Review: Friendly Neighborhood Spider-Man #11 Gives Mary Jane A Well-Deserved Spotlight

Once upon a time, Peter Parker was a shy and awkward kid who acquired amazing (no pun intended) superpowers one day. Coincidentally, Peter started gaining friends, perhaps due to a newfound level of self-confidence. Despite his new pals, he often found himself having difficulty maintaining a relationship with the opposite sex. Time passed and the “Parker Luck” started changing in his favor–until a writer or editorial team would decided to shatter any chances Peter might have at happiness.

One of the true loves of Peter’s life has been Mary Jane Watson. Some may argue whether Mary Jane or Gwen Stacy is Peter’s true love, but he and MJ have been through a lot more over the years. They’ve grown together and shared incredible and heartbreaking moments. Thankfully, fate has allowed them to come together once again. Fate has also given comic book readers a spectacular (okay, that one was on purpose) issue putting Mary Jane front and center in the action.

Peter and Mary Jane deserve to be together. Even ignoring bizarre deals with the devil (or was it a magical spell?), there were often times the relationship between the two seemed to be called into question. From a readers’ perspective, it really felt as if writers or the editors didn’t know what to do with the two. Mary Jane was left sitting around waiting for Peter to return to their apartment while he was out fighting one of his many costumed enemies. If Mary Jane wasn’t sitting around, she would fall into the damsel in distress role by getting kidnapped by an unstable stalker or cornered by one of Spider-Man’s foes.

As the solicit for this issue states, we haven’t seen Mary Jane within this series since the first issue. Tom Taylor makes up for that in a big way. Spider-Man may be present and seen buying coffee and bagels after fighting a leftover troll from War of the Realms, but the real action takes place when Mary Jane heads out for the day.

Taylor simply gets who Mary Jane is and what she’s capable of. In just a few pages, you can see the depth of her character. We see MJ take care of Peter after his all-nighter battle, have some touching moments with Aunt May, and immediately take charge when things go horribly wrong. This is New York City in the Marvel Universe so you can almost always count on a major and deadly catastrophe coming up.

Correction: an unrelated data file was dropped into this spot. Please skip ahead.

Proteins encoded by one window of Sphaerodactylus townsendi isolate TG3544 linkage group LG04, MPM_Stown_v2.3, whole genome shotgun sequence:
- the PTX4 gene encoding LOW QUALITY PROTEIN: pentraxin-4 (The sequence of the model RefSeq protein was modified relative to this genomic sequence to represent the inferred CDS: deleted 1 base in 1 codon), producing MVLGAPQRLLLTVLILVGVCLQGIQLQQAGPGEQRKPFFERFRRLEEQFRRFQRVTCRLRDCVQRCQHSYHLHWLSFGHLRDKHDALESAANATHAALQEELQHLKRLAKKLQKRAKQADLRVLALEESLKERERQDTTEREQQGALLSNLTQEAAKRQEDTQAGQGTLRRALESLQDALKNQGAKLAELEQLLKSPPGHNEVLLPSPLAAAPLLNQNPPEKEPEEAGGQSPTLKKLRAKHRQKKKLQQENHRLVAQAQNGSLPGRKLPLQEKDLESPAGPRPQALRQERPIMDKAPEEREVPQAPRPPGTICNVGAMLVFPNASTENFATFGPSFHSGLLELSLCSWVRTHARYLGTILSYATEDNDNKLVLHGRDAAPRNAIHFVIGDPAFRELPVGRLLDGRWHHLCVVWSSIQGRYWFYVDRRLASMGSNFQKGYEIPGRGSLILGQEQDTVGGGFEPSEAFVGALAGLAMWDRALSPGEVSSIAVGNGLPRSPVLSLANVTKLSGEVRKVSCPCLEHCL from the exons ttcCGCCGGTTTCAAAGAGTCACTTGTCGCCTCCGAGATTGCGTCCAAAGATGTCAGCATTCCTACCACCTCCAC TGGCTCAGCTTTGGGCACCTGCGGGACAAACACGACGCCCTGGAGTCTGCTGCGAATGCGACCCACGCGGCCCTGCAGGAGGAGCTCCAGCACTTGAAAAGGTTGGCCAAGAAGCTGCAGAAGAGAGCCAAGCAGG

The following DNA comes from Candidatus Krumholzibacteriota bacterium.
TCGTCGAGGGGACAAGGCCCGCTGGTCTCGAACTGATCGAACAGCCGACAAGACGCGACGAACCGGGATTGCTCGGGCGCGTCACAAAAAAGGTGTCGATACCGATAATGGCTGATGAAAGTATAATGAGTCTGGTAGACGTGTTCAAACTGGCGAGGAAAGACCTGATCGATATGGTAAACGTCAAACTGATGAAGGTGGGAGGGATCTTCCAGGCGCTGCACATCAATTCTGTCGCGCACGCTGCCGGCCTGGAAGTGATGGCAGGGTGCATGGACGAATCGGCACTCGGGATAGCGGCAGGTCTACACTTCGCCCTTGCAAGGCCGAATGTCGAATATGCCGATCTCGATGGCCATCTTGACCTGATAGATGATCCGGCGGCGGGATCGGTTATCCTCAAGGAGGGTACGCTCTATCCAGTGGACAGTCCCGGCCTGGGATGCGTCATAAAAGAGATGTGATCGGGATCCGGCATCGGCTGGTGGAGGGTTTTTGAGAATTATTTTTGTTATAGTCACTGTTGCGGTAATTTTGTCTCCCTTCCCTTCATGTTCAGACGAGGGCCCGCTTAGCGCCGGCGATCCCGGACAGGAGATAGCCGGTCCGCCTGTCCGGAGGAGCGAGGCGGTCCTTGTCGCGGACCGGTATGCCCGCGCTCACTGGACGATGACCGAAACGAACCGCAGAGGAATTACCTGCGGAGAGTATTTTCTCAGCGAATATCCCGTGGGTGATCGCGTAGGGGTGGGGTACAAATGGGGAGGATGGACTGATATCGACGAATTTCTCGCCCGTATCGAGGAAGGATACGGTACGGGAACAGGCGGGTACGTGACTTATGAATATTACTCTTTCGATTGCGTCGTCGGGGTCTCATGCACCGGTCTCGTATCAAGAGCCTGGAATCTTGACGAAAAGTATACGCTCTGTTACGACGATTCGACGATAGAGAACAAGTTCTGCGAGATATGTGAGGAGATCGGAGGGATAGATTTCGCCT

The great thing here is when the troll poop hits the fan, Mary Jane knows exactly what to do. What she doesn’t know, she can soon figure out. Being in close proximity of Spider-Man’s crazy adventures for so many years, living in Avengers Tower, and working at Stark Industries has exposed Mary Jane to many deadly situations. The fantastic thing is, she’s shown taking charge. She’s finished being the damsel in distress. She’s not afraid to stand up and do what she can in the situation. Even when another hero shows up, it’s Mary Jane who has to call the shots.

Juann Cabal and Rachelle Rosenberg provide the art and color in this issue. It’s always a joy to see “civilian” characters look like normal people rather than everyone somehow having superhero physiques. The different scenes really play out well. The facial expressions of characters and wardrobe really brought a smile to my face–especially the troll’s outfit. It’s refreshing to be able to read a comic that has a focus on “normal” looking people while still containing plenty of fun and excitement.

Mary Jane Watson is one of the best things that’s come into Spider-Man’s life. Friendly Neighborhood Spider-Man #11 is the perfect showcase for MJ. Tom Taylor shows he has a deep respect for the character and helps to elevate her into a more substantial character–which is exactly what she deserves. Juann Cabal and Rachelle Rosenberg deliver great visuals that nicely capture the civilian adventures that can take place in the Marvel Universe. Also, how sensational is that cover by Andrew Robinson? This issue is now one of my favorite Spider-Man issues.

Buy Me a Coffee at ko-fi.com

(Also, be sure to read Chip Zdarsky and Mark Bagley’s Spider-Man: Life Story #6 this week).

Leave a Reply

Fill in your details below or click an icon to log in:

WordPress.com Logo

You are commenting using your WordPress.com account. Log Out /  Change )

Google photo

You are commenting using your Google account. Log Out /  Change )

Twitter picture

You are commenting using your Twitter account. Log Out /  Change )

Facebook photo

You are commenting using your Facebook account. Log Out /  Change )

Connecting to %s